Photographing Crowds in Red Square
The notion of movement within a still image is an amazing concept. I achieved the effect in this photo of Red Square in Moscow through a long exposure.
Summer In Moscow
It was a lovely, warm summer’s evening yet the crowd of visitors presented various problems for me.
They weren’t so much moving through the space as lingering for periods of time, prior to ambling along a little, stopping and moving on again. During my time there, thousands must have passed through the space.
What’s more the tallest of them seemed to always end up right in front of my camera’s lens. I’m patient, but there are times when an alternative approach is required.
Hey There Mister Nice Guy
Because I had a professional looking DSLR camera on a nice, big Really Right Stuff tripod I was continually being handed mobile phones and asked to photograph other people. I’m happy to do so, but sometimes the process seems almost endless and, naturally, it shouldn’t prevent me from making my own photos.
Still, I’m in no position to order folks around. What’s more I genuinely don’t want to get in anyone’s way or impede their progress through what is, after all, a public space.
Finding A Photographic Solution
As it was well after sunset when I made this image I allowed the relatively low light levels to work in my favor. I set my Canon 5D Mark II camera to ISO 100 and the lens to f/11 to achieve a large depth of field (DOF).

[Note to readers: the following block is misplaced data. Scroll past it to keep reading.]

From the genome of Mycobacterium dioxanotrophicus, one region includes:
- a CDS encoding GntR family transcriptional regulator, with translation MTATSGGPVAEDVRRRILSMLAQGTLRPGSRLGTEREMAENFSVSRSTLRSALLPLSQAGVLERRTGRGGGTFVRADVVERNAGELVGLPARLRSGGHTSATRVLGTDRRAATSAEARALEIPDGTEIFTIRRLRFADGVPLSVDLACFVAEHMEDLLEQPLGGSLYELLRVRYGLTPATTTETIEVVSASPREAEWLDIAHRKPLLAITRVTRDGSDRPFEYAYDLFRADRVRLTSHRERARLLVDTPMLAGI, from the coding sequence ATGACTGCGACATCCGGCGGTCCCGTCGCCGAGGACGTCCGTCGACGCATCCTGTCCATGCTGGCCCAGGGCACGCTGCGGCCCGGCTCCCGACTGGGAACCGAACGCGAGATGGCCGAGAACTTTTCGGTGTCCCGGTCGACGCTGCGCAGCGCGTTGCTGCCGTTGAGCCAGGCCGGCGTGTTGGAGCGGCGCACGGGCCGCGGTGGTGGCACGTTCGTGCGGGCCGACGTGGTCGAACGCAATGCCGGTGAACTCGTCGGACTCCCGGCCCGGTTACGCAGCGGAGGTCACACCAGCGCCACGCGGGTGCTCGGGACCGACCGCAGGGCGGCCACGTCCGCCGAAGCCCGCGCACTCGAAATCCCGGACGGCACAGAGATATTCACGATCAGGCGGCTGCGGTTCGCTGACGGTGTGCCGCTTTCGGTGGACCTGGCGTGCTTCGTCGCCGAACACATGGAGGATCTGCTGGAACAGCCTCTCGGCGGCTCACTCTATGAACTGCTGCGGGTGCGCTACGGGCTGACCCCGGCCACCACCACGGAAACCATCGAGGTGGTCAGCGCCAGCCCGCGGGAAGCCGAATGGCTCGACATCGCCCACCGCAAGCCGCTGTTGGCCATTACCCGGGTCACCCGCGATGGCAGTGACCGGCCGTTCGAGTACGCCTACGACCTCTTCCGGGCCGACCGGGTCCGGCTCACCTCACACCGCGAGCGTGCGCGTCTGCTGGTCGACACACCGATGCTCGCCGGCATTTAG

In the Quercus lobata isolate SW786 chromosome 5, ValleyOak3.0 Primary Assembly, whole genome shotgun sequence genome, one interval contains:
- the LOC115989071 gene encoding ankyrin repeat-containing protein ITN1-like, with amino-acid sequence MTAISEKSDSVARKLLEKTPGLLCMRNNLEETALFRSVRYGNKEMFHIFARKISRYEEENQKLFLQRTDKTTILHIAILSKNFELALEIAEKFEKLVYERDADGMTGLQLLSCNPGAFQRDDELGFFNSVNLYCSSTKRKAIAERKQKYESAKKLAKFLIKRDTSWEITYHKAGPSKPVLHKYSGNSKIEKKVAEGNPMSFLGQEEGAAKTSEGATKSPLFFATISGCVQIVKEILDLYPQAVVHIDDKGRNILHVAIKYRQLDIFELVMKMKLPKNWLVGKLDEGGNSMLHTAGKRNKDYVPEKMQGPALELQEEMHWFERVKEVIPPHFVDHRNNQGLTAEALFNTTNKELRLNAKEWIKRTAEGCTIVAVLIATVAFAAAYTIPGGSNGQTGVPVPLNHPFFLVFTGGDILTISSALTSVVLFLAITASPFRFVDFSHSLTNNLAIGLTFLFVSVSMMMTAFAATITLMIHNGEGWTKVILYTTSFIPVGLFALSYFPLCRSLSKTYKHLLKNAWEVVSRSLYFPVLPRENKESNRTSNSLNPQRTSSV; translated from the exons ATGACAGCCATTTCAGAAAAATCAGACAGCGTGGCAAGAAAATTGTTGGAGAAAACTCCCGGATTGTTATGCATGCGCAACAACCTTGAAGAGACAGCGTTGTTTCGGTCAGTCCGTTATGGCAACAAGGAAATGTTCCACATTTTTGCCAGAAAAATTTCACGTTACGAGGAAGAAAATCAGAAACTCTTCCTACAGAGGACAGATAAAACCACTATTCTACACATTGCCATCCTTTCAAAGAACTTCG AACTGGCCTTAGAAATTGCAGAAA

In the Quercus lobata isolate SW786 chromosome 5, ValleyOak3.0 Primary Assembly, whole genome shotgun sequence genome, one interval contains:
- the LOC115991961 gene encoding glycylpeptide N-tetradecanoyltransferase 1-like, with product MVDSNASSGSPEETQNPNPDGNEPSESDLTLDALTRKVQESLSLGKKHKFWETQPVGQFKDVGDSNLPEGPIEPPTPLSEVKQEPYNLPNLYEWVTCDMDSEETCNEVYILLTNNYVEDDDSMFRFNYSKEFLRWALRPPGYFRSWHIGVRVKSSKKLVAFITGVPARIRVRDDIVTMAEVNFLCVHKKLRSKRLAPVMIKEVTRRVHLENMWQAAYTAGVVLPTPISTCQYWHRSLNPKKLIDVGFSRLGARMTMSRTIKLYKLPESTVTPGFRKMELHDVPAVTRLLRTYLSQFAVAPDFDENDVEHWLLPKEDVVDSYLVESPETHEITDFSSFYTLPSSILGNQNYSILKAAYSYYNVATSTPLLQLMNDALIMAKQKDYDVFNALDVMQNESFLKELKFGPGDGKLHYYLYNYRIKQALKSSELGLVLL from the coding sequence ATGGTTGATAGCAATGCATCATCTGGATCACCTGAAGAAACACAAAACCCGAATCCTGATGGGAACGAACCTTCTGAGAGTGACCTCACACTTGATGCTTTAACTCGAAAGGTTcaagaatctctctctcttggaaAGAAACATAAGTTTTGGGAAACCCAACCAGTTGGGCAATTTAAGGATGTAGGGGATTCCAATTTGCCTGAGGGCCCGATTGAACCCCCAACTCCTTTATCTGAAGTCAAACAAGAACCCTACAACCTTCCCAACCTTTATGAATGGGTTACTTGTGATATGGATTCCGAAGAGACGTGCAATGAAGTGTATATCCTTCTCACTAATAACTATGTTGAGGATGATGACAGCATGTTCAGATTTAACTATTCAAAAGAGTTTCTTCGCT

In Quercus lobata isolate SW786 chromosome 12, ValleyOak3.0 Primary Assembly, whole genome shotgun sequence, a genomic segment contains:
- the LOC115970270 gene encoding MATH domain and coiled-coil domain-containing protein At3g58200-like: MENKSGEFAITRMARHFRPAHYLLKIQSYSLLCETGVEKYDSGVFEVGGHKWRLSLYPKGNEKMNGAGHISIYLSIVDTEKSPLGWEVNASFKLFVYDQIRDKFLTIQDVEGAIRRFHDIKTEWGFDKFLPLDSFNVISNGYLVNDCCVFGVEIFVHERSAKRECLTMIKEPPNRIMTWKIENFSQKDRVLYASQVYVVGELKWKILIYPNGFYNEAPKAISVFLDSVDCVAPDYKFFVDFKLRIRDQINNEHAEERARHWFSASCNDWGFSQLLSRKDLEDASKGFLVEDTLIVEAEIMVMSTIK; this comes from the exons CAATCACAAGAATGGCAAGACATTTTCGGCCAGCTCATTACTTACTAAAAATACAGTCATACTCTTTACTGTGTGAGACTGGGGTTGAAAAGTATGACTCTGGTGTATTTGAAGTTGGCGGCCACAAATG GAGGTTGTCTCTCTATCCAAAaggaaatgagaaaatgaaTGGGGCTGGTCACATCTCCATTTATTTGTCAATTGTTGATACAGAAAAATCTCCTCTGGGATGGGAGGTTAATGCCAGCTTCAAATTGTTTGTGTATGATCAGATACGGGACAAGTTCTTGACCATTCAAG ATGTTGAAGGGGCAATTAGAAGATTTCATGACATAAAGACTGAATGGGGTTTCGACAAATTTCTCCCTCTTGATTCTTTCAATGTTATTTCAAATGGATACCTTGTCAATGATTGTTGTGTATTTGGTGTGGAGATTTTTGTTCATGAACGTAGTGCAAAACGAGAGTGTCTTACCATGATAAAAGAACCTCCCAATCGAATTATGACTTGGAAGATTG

The low ISO combined with the relatively narrow aperture required an exposure time of 20 seconds. As you can see that produced variations in the degree of stillness with which the figures were recorded and, as a result variations in movement have been introduced to the still photograph and a nice sense of duality achieved.
Other than that it’s a very straightforward image. The warm colors in the buildings, further accentuated by warm artificial lighting, is beautifully contrasted with the intense blue of the sky.
Serendipity: The Photographers Reward
We’re so often rewarded for our efforts. I’ve just noticed that the clock on the right of the image shows the time as 10:10pm. That’s serendipitous because commercial photographers have historically positioned the hands of a watch or clock at 10 minutes past 10 for reasons of design. The result is aesthetically pleasing, that's all. It just looks good!
Photographing The Beauty Of The Night
I’d encourage you to explore night photography. It’s a wonderful time of day when time seems to slow and the marrying of structure, light and weather can produce incredibly beautiful results.
A Word Of Warning
However, you certainly need to watch out for drunks and those wanting to do you harm. Likewise, your expensive camera kit can be a temptation for thieves.
I do my best to remain alert to such dangers at all times. You might also consider heading out with a fellow photographer or two for mutual support and to remain in areas that are well lit and not completely deserted.
Sometimes the best approach is to photograph a sunset and continue photographing for an hour or two afterwards. Most times of year that should ensure that you’re leaving the location at a reasonable time of night before many of those nasty types emerge.